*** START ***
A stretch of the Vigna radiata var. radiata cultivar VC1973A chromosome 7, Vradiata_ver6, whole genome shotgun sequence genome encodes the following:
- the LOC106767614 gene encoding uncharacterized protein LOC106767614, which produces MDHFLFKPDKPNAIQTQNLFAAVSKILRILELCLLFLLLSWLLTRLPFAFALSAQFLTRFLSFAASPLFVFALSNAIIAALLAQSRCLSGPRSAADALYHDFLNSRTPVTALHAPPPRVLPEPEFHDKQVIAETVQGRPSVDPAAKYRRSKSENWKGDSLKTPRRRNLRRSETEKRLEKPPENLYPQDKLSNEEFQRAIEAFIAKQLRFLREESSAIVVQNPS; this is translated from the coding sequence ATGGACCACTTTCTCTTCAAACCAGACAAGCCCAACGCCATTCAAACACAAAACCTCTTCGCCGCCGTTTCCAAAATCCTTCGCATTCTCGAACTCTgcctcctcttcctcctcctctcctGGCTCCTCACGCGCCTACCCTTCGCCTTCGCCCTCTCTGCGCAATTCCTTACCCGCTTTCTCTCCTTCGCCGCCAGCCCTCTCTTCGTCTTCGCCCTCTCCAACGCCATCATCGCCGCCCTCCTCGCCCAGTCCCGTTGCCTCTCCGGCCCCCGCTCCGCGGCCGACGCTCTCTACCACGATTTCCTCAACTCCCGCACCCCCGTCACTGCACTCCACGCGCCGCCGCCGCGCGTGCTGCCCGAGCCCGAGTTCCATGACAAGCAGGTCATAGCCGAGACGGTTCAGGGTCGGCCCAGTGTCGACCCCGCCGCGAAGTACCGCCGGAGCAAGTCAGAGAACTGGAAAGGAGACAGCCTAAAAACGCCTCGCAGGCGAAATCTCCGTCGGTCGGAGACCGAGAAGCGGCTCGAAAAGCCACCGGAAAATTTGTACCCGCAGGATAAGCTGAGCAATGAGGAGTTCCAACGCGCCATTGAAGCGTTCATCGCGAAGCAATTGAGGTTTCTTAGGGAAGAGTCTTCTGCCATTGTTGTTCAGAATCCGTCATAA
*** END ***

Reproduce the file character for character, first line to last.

A stretch of the Vigna radiata var. radiata cultivar VC1973A chromosome 7, Vradiata_ver6, whole genome shotgun sequence genome encodes the following:
- the LOC106767614 gene encoding uncharacterized protein LOC106767614, which produces MDHFLFKPDKPNAIQTQNLFAAVSKILRILELCLLFLLLSWLLTRLPFAFALSAQFLTRFLSFAASPLFVFALSNAIIAALLAQSRCLSGPRSAADALYHDFLNSRTPVTALHAPPPRVLPEPEFHDKQVIAETVQGRPSVDPAAKYRRSKSENWKGDSLKTPRRRNLRRSETEKRLEKPPENLYPQDKLSNEEFQRAIEAFIAKQLRFLREESSAIVVQNPS; this is translated from the coding sequence ATGGACCACTTTCTCTTCAAACCAGACAAGCCCAACGCCATTCAAACACAAAACCTCTTCGCCGCCGTTTCCAAAATCCTTCGCATTCTCGAACTCTgcctcctcttcctcctcctctcctGGCTCCTCACGCGCCTACCCTTCGCCTTCGCCCTCTCTGCGCAATTCCTTACCCGCTTTCTCTCCTTCGCCGCCAGCCCTCTCTTCGTCTTCGCCCTCTCCAACGCCATCATCGCCGCCCTCCTCGCCCAGTCCCGTTGCCTCTCCGGCCCCCGCTCCGCGGCCGACGCTCTCTACCACGATTTCCTCAACTCCCGCACCCCCGTCACTGCACTCCACGCGCCGCCGCCGCGCGTGCTGCCCGAGCCCGAGTTCCATGACAAGCAGGTCATAGCCGAGACGGTTCAGGGTCGGCCCAGTGTCGACCCCGCCGCGAAGTACCGCCGGAGCAAGTCAGAGAACTGGAAAGGAGACAGCCTAAAAACGCCTCGCAGGCGAAATCTCCGTCGGTCGGAGACCGAGAAGCGGCTCGAAAAGCCACCGGAAAATTTGTACCCGCAGGATAAGCTGAGCAATGAGGAGTTCCAACGCGCCATTGAAGCGTTCATCGCGAAGCAATTGAGGTTTCTTAGGGAAGAGTCTTCTGCCATTGTTGTTCAGAATCCGTCATAA